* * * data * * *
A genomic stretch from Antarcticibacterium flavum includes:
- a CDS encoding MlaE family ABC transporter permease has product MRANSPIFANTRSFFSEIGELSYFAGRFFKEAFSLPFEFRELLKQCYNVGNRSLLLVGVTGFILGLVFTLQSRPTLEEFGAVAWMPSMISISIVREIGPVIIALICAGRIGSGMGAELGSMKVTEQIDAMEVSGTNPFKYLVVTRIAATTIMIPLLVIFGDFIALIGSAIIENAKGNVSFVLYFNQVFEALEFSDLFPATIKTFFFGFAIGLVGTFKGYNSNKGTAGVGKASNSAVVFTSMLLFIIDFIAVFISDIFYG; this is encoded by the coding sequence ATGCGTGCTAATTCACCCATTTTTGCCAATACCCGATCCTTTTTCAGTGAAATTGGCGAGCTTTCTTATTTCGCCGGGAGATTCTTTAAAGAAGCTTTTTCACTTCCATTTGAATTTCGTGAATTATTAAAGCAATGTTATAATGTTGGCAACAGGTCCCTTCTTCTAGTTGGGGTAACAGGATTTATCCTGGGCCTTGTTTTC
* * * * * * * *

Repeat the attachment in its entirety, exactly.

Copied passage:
A genomic stretch from Antarcticibacterium flavum includes:
- a CDS encoding MlaE family ABC transporter permease has product MRANSPIFANTRSFFSEIGELSYFAGRFFKEAFSLPFEFRELLKQCYNVGNRSLLLVGVTGFILGLVFTLQSRPTLEEFGAVAWMPSMISISIVREIGPVIIALICAGRIGSGMGAELGSMKVTEQIDAMEVSGTNPFKYLVVTRIAATTIMIPLLVIFGDFIALIGSAIIENAKGNVSFVLYFNQVFEALEFSDLFPATIKTFFFGFAIGLVGTFKGYNSNKGTAGVGKASNSAVVFTSMLLFIIDFIAVFISDIFYG; this is encoded by the coding sequence ATGCGTGCTAATTCACCCATTTTTGCCAATACCCGATCCTTTTTCAGTGAAATTGGCGAGCTTTCTTATTTCGCCGGGAGATTCTTTAAAGAAGCTTTTTCACTTCCATTTGAATTTCGTGAATTATTAAAGCAATGTTATAATGTTGGCAACAGGTCCCTTCTTCTAGTTGGGGTAACAGGATTTATCCTGGGCCTTGTTTTC